The application also has features similar to Steam, like chatting and browsing the web while playing games. Also your EA Account IS your Origin account - so it'll be interesting to see how that works since thanks to EA, my EA Account details are a mess!

And I just tried logging in and it failed... awesome.

And trying a second time brings me to a second login screen where they say my password is invalid... awesome.

And attempting to e-mail a password has caused a server error... awesome.

And I finally got an e-mail to reset my password and it's logged me into another page that doesn't have all the so-called identities registered to my games or my previous orders... awesome.

You can see why I don't have much faith in EA in designing these systems...

Anyway, let us see how much everyone is charging for these two games shall we?

Battlefield 3 Limited Edition (incl. Back to Karkand Expansion, Physical Warfare Pack and a shotgun and beret for Battlefield Play4Free)
  • Origin = $80
  • EB = $88 (also get it in a steel case)
  • GAME = $78 (also get free paintball for 3 months and all GAME shipping is free in Australia)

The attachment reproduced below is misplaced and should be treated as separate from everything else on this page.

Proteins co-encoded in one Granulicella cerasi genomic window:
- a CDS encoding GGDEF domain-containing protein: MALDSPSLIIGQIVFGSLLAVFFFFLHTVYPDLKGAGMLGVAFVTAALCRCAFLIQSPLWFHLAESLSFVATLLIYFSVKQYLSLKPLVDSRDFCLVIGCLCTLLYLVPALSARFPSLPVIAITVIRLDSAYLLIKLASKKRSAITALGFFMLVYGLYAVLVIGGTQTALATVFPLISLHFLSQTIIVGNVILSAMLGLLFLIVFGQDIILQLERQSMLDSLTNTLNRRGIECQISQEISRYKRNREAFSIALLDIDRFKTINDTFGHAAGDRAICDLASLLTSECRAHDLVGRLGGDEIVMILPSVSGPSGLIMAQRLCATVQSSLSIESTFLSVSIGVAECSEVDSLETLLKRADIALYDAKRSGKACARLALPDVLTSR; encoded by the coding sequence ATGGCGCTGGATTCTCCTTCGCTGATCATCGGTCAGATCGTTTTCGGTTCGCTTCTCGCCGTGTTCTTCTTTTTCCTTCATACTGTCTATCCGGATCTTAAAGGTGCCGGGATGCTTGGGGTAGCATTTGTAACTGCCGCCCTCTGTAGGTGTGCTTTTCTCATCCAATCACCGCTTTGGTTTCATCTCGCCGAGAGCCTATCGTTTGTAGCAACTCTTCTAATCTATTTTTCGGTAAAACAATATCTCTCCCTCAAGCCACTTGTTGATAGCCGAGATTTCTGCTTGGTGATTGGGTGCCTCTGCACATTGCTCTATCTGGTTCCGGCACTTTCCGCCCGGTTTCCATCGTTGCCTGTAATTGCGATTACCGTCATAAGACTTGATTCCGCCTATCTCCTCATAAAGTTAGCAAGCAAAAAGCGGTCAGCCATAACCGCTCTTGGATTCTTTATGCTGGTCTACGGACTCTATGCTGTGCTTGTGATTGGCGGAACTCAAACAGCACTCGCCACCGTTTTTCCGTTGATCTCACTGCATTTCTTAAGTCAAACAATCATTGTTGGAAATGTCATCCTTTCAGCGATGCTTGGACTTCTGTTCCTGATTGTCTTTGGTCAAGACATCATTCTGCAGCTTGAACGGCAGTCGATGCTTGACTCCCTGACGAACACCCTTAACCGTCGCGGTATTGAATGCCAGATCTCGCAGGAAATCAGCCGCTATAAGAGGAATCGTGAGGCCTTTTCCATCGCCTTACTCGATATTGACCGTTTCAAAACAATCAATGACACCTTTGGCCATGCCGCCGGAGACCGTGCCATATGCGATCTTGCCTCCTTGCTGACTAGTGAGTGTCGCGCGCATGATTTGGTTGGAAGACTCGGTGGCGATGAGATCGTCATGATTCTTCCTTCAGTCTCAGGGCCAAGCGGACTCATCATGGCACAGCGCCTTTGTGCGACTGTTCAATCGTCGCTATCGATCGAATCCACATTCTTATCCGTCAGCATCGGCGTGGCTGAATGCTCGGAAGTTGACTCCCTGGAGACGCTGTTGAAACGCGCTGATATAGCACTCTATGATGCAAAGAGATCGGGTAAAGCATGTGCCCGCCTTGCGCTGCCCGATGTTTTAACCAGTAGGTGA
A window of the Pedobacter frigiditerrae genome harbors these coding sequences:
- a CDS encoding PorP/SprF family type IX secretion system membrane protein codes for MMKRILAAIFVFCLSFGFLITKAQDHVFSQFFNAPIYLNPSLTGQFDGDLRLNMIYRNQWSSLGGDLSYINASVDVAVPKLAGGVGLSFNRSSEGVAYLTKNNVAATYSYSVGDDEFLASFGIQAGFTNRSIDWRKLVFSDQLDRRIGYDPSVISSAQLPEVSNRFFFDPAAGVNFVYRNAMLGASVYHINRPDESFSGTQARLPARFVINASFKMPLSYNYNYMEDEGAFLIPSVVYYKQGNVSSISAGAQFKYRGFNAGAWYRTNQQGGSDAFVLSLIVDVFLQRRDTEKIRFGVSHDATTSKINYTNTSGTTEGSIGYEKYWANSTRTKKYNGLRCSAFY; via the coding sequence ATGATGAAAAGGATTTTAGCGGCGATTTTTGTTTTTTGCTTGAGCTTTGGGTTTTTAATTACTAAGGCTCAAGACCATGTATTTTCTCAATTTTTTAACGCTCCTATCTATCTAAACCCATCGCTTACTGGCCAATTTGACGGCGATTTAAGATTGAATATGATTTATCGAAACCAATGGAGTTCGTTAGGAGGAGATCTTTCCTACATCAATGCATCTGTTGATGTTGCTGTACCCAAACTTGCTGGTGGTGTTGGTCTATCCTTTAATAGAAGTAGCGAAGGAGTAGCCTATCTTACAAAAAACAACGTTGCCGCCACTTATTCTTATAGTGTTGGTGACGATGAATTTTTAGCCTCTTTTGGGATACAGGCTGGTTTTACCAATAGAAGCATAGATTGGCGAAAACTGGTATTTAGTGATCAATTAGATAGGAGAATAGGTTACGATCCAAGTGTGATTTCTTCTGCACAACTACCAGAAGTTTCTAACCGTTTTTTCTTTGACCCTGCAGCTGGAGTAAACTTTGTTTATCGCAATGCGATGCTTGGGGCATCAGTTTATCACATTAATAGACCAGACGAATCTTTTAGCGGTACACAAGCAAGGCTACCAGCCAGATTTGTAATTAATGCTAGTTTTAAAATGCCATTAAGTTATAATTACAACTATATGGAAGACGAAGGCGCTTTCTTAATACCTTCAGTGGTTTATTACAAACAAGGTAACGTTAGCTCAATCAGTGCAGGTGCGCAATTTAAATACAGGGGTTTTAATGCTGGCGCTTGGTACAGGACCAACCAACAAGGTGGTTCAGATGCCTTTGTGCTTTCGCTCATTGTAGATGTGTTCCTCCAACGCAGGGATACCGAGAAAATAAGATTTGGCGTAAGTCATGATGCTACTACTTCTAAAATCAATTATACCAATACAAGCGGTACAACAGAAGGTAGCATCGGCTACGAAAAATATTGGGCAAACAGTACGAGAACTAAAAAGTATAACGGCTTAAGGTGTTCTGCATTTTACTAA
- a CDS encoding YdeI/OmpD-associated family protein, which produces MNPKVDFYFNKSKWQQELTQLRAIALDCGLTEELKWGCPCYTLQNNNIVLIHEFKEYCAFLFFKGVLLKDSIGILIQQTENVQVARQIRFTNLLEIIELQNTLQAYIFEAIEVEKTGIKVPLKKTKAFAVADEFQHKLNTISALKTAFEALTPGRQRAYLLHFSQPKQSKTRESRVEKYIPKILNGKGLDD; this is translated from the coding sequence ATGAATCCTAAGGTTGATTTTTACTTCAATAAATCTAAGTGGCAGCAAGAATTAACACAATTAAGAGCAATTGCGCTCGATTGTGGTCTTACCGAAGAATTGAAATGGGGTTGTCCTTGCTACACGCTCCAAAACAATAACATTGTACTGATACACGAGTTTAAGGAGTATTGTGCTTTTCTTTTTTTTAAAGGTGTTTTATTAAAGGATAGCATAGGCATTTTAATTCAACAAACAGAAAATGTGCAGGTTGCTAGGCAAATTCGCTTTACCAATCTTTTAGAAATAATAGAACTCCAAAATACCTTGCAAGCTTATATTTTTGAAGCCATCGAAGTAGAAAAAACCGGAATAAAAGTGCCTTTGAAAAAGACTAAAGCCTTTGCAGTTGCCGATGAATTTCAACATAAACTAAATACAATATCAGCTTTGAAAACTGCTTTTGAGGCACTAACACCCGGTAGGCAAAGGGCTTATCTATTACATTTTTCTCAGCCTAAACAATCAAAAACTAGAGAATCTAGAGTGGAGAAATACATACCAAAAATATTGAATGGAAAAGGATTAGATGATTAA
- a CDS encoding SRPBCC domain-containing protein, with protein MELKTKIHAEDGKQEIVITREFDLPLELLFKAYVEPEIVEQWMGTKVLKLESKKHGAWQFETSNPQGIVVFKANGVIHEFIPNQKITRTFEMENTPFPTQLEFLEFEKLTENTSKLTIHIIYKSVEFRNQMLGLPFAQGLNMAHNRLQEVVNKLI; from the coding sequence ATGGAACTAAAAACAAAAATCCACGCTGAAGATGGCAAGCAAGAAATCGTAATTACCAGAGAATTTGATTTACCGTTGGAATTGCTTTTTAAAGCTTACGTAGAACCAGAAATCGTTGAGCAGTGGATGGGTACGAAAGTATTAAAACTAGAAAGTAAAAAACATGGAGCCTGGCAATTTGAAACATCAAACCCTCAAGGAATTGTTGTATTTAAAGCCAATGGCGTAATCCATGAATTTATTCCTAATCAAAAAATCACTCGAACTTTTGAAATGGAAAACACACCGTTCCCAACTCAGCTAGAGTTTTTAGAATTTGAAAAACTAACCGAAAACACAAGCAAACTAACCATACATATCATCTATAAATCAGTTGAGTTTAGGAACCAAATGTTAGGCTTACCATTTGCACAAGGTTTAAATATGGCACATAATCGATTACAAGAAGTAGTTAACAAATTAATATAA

• JB = $110 (don't appear to get Physical Warfare pack but they do have the SPECACT Kit which gives you 8 different skins and you also get physical dog tags and a cap!)

To clarify, the Back to Karkand expansion includes 4 re-done BF2 maps, BF2 weapons and vehicles and unique achievements.

The Physical Warfare Pack includes the Type 88 LMG with bipod, Flechette ammo for the DAO-12, flash suppressor for the SKS Sniper rifle and day 1 access to the DAO-1 shotgun.

If you're wanting to go for the goodies or the SPECACT kit, I'd say go for JB Hi-fi's offer. The other offerings from Origin, EB and GAME however, are pretty similar, so the cheapest wins, and in that case it's GAME.

Mass Effect 3
  • Origin = $80
  • EB = $88
  • GAME = $90
  • JB = $85

If getting Mass Effect 3 without the bells and whistles, it would seem that Origin is actually the cheapest option. However, since there is only $10 difference between the most expensive option and cheapest one, any of these are really viable options (with JB being the cheapest retail option).

Mass Effect 3 N7 Digital Deluxe/Collector's Edition

The N7 editions include: artwork, artbook, comic, N7 in-game weapons, robotic dog companion, squadmate alternate outfits, N7 hoodie for Shepard, the soundtrack and forum badges.

  • Origin (Digital Deluxe) = $100
  • EB = $108 (Collector's Edition - same stuff but has a physical artbook and a fabric patch)